The Stationary Zombie

Also known as “the camper zombie,” stationary zombies are essentially feral zombies that rarely move. It is this type of zombie that are the most mysterious, as very little is known about why stationary zombies remain where they do. Basic observations have revealed that stationary zombies generally spend their day inside a 10-block radius.


Language among zombies


Studies have shown that zombies do communicate, however; due to oral decay they are not able to speak any of the languages spoken by those humans that count themselves among the living. Various zombie languages exist, most of which are forms of English using either systematic vowel-replacement, slur translation, or changes in certain sounds. The four most common languages used by zombies are (in order from most to least used):


Kizombie – a language based on a phonological system of 14 consonants, 2 vowels, and 5 clicks. In English this language is known as Kizombie, and in kiZombie it is known as zamgrh. Rather than being a symbolic translation as in the cases of most zombie languages, this is a distinct and organic language following simplistic and natural rules. Much like English, Zamgrh consists of a phonetic alphabet in which a letter or combination of letters may take several tones. Previously it was theorized that there were only 21 distinct phonemes available. In written language these can be denoted by the following characters: z, a, m, g, r, h, n, b, and ! serving as letters in the English sense. By far the most complex of the zombie languages.

Zombish – a code for translation into English that replaces all vowels with r ’s and changes certain letters.

Zombese - a code for translation into English that replaces all vowels with r ’s and changes certain letters.

Zomban - a code for translation into English that replaces all vowels with r ’s and changes certain letters.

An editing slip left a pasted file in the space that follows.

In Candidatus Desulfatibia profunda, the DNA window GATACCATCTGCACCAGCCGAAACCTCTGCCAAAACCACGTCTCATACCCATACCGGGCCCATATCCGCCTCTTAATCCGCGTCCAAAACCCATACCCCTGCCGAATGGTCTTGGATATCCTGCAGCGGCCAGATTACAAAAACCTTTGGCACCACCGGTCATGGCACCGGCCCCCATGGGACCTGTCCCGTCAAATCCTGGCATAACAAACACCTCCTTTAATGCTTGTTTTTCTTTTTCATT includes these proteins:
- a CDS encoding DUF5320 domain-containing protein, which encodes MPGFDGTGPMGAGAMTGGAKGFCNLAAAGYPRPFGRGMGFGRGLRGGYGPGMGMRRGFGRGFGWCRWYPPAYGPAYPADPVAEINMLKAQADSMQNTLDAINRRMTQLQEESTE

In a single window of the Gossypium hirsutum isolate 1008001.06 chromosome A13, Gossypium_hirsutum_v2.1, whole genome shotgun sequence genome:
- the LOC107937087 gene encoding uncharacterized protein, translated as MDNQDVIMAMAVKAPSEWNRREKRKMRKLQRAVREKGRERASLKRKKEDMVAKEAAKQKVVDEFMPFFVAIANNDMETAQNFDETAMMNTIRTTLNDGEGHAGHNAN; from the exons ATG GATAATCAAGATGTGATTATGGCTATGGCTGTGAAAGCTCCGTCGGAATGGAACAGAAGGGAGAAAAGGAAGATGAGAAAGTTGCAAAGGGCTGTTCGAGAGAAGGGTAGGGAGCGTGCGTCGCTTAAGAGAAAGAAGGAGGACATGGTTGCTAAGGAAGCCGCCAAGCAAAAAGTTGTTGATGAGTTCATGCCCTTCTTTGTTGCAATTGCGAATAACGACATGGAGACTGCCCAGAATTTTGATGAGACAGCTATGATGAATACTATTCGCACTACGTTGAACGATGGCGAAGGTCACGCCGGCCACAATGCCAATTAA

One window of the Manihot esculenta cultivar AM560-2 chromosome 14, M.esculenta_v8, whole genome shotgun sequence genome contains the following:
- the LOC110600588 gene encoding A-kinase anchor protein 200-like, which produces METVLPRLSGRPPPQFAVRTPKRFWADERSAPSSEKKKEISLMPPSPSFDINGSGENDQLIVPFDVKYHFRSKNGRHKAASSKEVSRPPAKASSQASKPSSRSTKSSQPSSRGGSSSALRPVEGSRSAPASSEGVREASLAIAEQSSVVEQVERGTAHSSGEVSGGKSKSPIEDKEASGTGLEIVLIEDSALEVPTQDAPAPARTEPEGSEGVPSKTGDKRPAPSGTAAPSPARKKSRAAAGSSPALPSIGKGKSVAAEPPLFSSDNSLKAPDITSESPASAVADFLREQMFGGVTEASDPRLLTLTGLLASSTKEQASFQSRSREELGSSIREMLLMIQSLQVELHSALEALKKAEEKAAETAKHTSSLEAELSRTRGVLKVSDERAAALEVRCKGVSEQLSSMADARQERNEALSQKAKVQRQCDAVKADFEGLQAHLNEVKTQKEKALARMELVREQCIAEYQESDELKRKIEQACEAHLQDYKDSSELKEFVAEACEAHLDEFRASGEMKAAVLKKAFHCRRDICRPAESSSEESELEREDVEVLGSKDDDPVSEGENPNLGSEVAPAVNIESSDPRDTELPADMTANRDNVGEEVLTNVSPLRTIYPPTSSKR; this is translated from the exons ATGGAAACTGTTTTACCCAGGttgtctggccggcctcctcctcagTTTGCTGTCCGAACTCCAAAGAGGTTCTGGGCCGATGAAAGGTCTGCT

Any astute reader has probably noticed that all of these involve vowel replacement, this is due to the fact that vowel annunciation is impossible because of the decay in the front of the mouth. All vowels other than a are pronounced using the front of the mouth, whereas an “ay” or “ah” sound can be made using the throat. The front of the mouth decays sooner than the throat due to the constant use in hunting and devouring, and as such zombies that have been undead for any substantial period of time cannot use the front of their mouth.


Zombie movement patterns


Perhaps the most important study of zombies is the study of movement patterns, a survivor who doesn’t know where zombies are going won’t be a survivor for much longer. Feral zombies move randomly. That’s fairly simple. Horde zombies are much more complicated; they usually have a “home area” which they stray out of to hunt, but return to after a couple days. Stationary zombies, obviously, stay in one place, however the method with which stationary zombies choose the areas in which they stay is currently unknown. Ironically the weakest zombies cluster in areas with large congregations of survivors.


Zombie population trends


Generally, within the city of Malton, zombies represent between 36% and 43% of the population, survivors holding between 62% and 55%, and uninfected-dead and revivifying bodies making up the difference. Of the zombie population about 45% are composed of feral zombies, about 38% are horde zombies, and the remaining 17% are stationary zombies. Please note that this is an average measurement, the population may vary at one particular point in time.


Zombie neurology


It is unknown whether or not zombies “think” in the human sense, but they have shown advanced behavior patterns as well as, in some cases, memory. Zombies also seem to be sentient, and it should be noted that zombies which are revivified back into humans retain their level of thought. Experiments are ongoing to test whether zombies “think” and so far have supplied intriguing results.